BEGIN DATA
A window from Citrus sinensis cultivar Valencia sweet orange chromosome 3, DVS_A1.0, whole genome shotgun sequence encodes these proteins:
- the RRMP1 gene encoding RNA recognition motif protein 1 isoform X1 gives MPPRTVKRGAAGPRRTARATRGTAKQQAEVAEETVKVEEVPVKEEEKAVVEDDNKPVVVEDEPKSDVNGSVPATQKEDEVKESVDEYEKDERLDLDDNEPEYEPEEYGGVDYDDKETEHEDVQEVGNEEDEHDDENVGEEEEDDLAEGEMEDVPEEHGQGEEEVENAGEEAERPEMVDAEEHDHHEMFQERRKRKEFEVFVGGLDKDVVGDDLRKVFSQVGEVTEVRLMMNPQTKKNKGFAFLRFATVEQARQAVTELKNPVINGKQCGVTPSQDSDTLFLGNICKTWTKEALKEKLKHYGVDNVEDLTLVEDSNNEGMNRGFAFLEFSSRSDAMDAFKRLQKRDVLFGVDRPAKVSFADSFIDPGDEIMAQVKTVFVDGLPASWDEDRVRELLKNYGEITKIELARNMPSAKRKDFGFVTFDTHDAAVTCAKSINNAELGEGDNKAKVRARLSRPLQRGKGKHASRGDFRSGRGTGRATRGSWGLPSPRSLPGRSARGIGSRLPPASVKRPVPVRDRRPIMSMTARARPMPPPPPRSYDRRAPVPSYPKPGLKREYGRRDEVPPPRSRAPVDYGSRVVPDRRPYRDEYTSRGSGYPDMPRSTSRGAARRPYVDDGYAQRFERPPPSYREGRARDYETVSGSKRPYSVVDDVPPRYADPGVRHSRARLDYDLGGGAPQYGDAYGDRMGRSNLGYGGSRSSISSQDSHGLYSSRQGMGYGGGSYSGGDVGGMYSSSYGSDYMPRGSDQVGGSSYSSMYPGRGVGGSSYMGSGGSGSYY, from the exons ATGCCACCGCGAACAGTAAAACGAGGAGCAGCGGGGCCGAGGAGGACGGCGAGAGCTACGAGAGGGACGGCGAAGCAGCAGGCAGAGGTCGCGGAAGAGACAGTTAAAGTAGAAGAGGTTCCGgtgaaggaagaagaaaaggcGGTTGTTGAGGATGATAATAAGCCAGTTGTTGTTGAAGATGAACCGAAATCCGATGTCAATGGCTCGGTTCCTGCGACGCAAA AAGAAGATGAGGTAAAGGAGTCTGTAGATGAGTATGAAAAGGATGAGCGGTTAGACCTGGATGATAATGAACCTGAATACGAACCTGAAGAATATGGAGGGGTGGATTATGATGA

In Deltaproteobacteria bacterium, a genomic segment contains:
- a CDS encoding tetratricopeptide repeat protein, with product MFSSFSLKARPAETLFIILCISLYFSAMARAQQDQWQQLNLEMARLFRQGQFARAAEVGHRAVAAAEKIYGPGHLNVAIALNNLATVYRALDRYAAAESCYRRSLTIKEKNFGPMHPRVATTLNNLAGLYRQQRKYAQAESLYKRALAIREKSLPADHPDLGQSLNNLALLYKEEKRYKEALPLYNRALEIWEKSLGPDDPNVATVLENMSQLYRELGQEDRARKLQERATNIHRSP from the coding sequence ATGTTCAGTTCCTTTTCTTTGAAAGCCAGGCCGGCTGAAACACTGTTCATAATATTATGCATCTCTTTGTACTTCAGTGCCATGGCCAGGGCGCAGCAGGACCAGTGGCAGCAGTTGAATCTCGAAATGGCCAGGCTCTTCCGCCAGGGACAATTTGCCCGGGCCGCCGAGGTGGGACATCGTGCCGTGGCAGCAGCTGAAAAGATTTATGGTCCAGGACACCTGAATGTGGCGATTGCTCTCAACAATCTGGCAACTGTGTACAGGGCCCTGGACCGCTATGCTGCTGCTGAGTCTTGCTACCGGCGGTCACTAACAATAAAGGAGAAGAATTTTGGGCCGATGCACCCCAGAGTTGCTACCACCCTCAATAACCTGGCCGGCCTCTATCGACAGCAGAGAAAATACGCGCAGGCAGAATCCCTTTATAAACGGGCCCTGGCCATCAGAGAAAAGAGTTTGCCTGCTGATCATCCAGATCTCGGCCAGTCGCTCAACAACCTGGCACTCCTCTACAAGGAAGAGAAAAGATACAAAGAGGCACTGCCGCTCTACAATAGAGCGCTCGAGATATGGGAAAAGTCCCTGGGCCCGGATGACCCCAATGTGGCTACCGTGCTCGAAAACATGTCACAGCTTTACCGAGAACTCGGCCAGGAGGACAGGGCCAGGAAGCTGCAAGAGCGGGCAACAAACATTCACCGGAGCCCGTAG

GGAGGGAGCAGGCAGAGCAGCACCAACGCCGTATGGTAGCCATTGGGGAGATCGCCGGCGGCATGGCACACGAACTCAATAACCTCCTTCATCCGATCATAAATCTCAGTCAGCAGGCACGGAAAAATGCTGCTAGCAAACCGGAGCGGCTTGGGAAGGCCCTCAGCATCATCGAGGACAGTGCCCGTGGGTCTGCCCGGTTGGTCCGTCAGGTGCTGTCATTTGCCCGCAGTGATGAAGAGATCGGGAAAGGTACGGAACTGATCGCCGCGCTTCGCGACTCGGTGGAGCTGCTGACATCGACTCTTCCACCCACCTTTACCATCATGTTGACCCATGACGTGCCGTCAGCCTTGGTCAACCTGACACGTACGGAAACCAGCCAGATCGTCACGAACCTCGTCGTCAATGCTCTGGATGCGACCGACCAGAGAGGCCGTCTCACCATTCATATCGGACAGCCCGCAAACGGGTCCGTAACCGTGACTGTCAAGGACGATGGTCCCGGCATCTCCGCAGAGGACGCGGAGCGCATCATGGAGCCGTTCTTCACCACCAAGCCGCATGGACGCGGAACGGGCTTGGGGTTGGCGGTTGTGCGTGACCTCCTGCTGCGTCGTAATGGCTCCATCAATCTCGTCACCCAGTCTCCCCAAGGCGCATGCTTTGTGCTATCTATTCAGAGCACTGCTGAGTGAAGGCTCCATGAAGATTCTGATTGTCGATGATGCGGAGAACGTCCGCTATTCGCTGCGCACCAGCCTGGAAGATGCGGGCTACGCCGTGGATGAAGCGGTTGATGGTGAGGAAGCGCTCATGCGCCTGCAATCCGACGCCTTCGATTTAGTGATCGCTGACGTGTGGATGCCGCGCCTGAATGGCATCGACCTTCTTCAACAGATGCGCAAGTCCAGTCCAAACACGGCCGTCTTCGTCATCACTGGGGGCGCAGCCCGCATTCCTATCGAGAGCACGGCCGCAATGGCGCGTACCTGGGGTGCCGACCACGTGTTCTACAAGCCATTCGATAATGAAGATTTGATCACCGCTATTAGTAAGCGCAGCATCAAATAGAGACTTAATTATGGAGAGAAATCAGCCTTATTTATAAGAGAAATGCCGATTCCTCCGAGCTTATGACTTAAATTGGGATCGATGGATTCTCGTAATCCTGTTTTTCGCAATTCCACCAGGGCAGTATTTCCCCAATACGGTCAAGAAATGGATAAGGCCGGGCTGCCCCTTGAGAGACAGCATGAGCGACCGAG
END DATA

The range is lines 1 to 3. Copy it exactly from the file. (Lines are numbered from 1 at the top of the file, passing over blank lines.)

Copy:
A window from Citrus sinensis cultivar Valencia sweet orange chromosome 3, DVS_A1.0, whole genome shotgun sequence encodes these proteins:
- the RRMP1 gene encoding RNA recognition motif protein 1 isoform X1 gives MPPRTVKRGAAGPRRTARATRGTAKQQAEVAEETVKVEEVPVKEEEKAVVEDDNKPVVVEDEPKSDVNGSVPATQKEDEVKESVDEYEKDERLDLDDNEPEYEPEEYGGVDYDDKETEHEDVQEVGNEEDEHDDENVGEEEEDDLAEGEMEDVPEEHGQGEEEVENAGEEAERPEMVDAEEHDHHEMFQERRKRKEFEVFVGGLDKDVVGDDLRKVFSQVGEVTEVRLMMNPQTKKNKGFAFLRFATVEQARQAVTELKNPVINGKQCGVTPSQDSDTLFLGNICKTWTKEALKEKLKHYGVDNVEDLTLVEDSNNEGMNRGFAFLEFSSRSDAMDAFKRLQKRDVLFGVDRPAKVSFADSFIDPGDEIMAQVKTVFVDGLPASWDEDRVRELLKNYGEITKIELARNMPSAKRKDFGFVTFDTHDAAVTCAKSINNAELGEGDNKAKVRARLSRPLQRGKGKHASRGDFRSGRGTGRATRGSWGLPSPRSLPGRSARGIGSRLPPASVKRPVPVRDRRPIMSMTARARPMPPPPPRSYDRRAPVPSYPKPGLKREYGRRDEVPPPRSRAPVDYGSRVVPDRRPYRDEYTSRGSGYPDMPRSTSRGAARRPYVDDGYAQRFERPPPSYREGRARDYETVSGSKRPYSVVDDVPPRYADPGVRHSRARLDYDLGGGAPQYGDAYGDRMGRSNLGYGGSRSSISSQDSHGLYSSRQGMGYGGGSYSGGDVGGMYSSSYGSDYMPRGSDQVGGSSYSSMYPGRGVGGSSYMGSGGSGSYY, from the exons ATGCCACCGCGAACAGTAAAACGAGGAGCAGCGGGGCCGAGGAGGACGGCGAGAGCTACGAGAGGGACGGCGAAGCAGCAGGCAGAGGTCGCGGAAGAGACAGTTAAAGTAGAAGAGGTTCCGgtgaaggaagaagaaaaggcGGTTGTTGAGGATGATAATAAGCCAGTTGTTGTTGAAGATGAACCGAAATCCGATGTCAATGGCTCGGTTCCTGCGACGCAAA AAGAAGATGAGGTAAAGGAGTCTGTAGATGAGTATGAAAAGGATGAGCGGTTAGACCTGGATGATAATGAACCTGAATACGAACCTGAAGAATATGGAGGGGTGGATTATGATGA

In Deltaproteobacteria bacterium, a genomic segment contains: